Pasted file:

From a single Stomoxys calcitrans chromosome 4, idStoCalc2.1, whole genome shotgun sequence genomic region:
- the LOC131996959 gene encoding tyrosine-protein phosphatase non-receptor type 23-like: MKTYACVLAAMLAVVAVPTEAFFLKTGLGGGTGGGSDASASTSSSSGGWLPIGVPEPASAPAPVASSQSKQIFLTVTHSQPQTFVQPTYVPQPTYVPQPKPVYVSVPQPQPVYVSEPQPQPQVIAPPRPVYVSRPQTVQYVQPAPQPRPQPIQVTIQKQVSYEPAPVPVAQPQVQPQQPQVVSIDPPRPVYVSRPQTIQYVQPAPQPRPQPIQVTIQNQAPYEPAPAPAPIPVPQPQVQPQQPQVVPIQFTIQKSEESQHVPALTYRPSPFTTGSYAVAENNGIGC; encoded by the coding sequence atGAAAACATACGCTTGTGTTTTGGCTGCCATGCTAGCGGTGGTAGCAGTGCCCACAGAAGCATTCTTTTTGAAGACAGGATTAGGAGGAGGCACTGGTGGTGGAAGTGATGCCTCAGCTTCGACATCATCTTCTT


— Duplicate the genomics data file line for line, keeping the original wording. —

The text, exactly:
From a single Stomoxys calcitrans chromosome 4, idStoCalc2.1, whole genome shotgun sequence genomic region:
- the LOC131996959 gene encoding tyrosine-protein phosphatase non-receptor type 23-like: MKTYACVLAAMLAVVAVPTEAFFLKTGLGGGTGGGSDASASTSSSSGGWLPIGVPEPASAPAPVASSQSKQIFLTVTHSQPQTFVQPTYVPQPTYVPQPKPVYVSVPQPQPVYVSEPQPQPQVIAPPRPVYVSRPQTVQYVQPAPQPRPQPIQVTIQKQVSYEPAPVPVAQPQVQPQQPQVVSIDPPRPVYVSRPQTIQYVQPAPQPRPQPIQVTIQNQAPYEPAPAPAPIPVPQPQVQPQQPQVVPIQFTIQKSEESQHVPALTYRPSPFTTGSYAVAENNGIGC; encoded by the coding sequence atGAAAACATACGCTTGTGTTTTGGCTGCCATGCTAGCGGTGGTAGCAGTGCCCACAGAAGCATTCTTTTTGAAGACAGGATTAGGAGGAGGCACTGGTGGTGGAAGTGATGCCTCAGCTTCGACATCATCTTCTT